Twin Sisters Swept Away By Killer ‘Rogue Wave’ In Mexico

Twin sisters out for a morning stroll during their family vacation in Cabo San Lucas, Mexico drowned when a rogue wave swept onto the beach and dragged them into the Pacific Ocean.

USA Today reports Beverly Ann Skripsky of Scottsdale, Arizona, and Barbara Jo Thomas of McKinney, Texas, were taking an early morning walk along the beach on October 22 when a 15-foot wave washed over them.

Their families are at a loss.

“You had two wonderful people just walking on the beach and full of life a couple hours before that, and they’re now gone,” said Steve Thomas, Barbara’s husband, told USA Today.

When the sisters did not return from their morning stroll, Thomas and the family reached out to authorities to look for them. What was supposed to be week-long vacation ended abruptly after authorities told the families they had been found dead at sea. Thomas says he was asked to go on the walk with the two sisters, but declined.

“My last memory was, ‘Come with us and go on the walk,'” said Thomas. “And I didn’t go. I literally watched her walk out the door and she wanted me to go with her.”

When the sisters didn’t return, Thomas and his family alerted authorities and went looking for them.

“We found one of their sandals, and when we found the sandal, it was like my head told me they were gone, but my heart hoped against hope,” said Thomas.

“I can’t imagine how fast it was moving, but it went from 10 feet to 15 feet in seconds,” Thomas told NBC-5 Chicago. “They found two women out at sea and I’m thinking, ‘Great — they found them,’ and I say, ‘Are they OK?’ and he says, ‘I’m sorry to tell you, sir, but they’re deceased.’”

The National Ocean Service states that rogue waves, also known as freak, or killer waves, are known as “extreme storm” waves by scientists and are very unpredictable. Rogue waves are so uncommon, there are no exact measurements or analysis on this rare occurrence.

Rogues waves are greater than twice the size of surrounding waves and come unexpectedly from directions other than prevailing wind and waves.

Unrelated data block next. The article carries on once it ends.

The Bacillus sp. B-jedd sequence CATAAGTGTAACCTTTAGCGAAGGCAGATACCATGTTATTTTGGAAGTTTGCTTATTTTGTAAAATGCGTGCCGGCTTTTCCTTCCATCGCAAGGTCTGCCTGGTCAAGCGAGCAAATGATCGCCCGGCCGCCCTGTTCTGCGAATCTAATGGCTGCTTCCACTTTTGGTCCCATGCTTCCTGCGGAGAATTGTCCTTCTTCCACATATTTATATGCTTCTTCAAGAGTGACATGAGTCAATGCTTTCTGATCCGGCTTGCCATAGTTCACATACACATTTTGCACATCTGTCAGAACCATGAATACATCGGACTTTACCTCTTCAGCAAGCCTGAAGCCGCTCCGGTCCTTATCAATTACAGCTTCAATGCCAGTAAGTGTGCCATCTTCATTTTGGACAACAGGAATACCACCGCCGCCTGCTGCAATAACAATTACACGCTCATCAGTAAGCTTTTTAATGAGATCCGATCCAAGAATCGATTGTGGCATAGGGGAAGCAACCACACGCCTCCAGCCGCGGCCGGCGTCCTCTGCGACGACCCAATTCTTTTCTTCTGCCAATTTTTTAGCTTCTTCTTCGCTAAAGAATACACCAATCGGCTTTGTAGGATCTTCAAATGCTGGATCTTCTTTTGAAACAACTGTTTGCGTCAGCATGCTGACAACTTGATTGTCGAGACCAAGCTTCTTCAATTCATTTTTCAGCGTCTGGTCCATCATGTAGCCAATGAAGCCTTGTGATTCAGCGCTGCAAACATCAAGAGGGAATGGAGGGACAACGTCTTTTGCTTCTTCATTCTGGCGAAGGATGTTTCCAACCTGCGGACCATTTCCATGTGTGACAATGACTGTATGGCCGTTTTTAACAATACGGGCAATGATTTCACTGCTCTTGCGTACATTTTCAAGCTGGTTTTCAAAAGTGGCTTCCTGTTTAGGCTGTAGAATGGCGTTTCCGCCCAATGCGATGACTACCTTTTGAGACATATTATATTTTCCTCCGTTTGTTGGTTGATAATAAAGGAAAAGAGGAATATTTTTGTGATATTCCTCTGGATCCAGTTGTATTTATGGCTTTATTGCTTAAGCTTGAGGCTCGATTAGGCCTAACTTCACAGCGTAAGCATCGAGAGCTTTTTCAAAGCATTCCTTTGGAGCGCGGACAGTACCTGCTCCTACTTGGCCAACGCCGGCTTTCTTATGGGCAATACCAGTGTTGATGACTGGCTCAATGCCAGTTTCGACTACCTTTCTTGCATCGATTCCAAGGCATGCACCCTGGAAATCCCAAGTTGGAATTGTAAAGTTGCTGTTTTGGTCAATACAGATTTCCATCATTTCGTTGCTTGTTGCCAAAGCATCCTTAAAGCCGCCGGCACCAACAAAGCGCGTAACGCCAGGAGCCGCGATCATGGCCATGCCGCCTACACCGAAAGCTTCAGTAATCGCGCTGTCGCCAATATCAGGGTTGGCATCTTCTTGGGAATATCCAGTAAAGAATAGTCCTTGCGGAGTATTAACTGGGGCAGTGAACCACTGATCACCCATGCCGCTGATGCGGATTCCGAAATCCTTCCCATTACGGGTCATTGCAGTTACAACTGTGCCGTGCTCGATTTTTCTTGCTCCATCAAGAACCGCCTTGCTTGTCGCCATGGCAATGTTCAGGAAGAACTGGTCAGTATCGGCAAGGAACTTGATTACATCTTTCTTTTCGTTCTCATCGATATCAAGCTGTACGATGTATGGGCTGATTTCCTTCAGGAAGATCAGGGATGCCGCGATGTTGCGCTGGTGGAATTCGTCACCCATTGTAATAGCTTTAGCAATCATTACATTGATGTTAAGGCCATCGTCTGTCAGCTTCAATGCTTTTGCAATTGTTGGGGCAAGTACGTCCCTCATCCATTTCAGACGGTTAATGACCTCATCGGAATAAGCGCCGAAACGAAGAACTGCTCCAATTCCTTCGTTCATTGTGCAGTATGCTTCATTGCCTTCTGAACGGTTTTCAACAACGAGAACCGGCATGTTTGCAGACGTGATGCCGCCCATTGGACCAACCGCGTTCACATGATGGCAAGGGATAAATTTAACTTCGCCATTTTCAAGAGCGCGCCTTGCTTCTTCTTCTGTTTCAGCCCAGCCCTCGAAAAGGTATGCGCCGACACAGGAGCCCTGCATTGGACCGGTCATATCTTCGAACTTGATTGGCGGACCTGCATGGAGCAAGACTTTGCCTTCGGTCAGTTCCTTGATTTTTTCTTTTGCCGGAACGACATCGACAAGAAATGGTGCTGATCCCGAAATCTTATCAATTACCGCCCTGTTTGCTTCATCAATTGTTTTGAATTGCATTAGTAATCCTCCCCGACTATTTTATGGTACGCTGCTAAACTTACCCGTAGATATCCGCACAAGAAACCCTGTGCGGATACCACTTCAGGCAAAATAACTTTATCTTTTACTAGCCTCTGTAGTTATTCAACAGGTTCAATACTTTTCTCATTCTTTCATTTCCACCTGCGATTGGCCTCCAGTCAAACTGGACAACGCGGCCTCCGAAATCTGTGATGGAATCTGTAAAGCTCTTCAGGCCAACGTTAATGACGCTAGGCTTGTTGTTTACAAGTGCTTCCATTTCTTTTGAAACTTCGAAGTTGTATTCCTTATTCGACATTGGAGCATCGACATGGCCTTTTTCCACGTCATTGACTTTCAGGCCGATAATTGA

Recognizing the hazard, the U.S. Embassy and Consulates in Mexico issued a warning regarding dangerous wave conditions — strong currents, rip tides and rogue waves — in the coastal areas of Baja California Sur, to include Cabo San Lucas.

“Not all hazardous beaches in this area are clearly marked,” the warning reads. “Swimmers, waders and even people simply walking along the beaches have been washed into the ocean by rogue waves. Some have drowned and others have disappeared.”

Thomas experienced it, firsthand.

“[The wave] went up five feet every second, from five feet to 20 feet, and I was literally just looking at a wall of water,” Thomas said.

The Thomases started dating in middle school and had been married for 45 years. Thomas remembers his wife as a kind, magnetic woman who loved helping others.

“Anybody that knew her loved her,” said Thomas.

The twins were both retired and enjoyed traveling together. The pair had recently returned from a trip to Dubai, Thomas told the news station.

“Lifelong best friends, the twin sisters were inseparable as they planned family get-togethers and joint vacations throughout their lives,” according to the sisters’ obituary on Legacy.com. “They will both be truly missed by all who knew their friendly smiles, warm personalities, and kind unwavering spirit to help anyone in need.”

Thomas hopes their story will help save someone else.

The largest wave in recorded history crashed down in Alaska’s Lituya Bay in 1958. An earthquake followed by a landslide generated a wave 100 feet high, snapping 1,700 trees and killing five people, according to Smithsonian Magazine.

“There are certain beaches there that are killer beaches,” said Thomas. “If you’re out on the beach or in the ocean, you need to be very, very cautious of what’s going on around you.”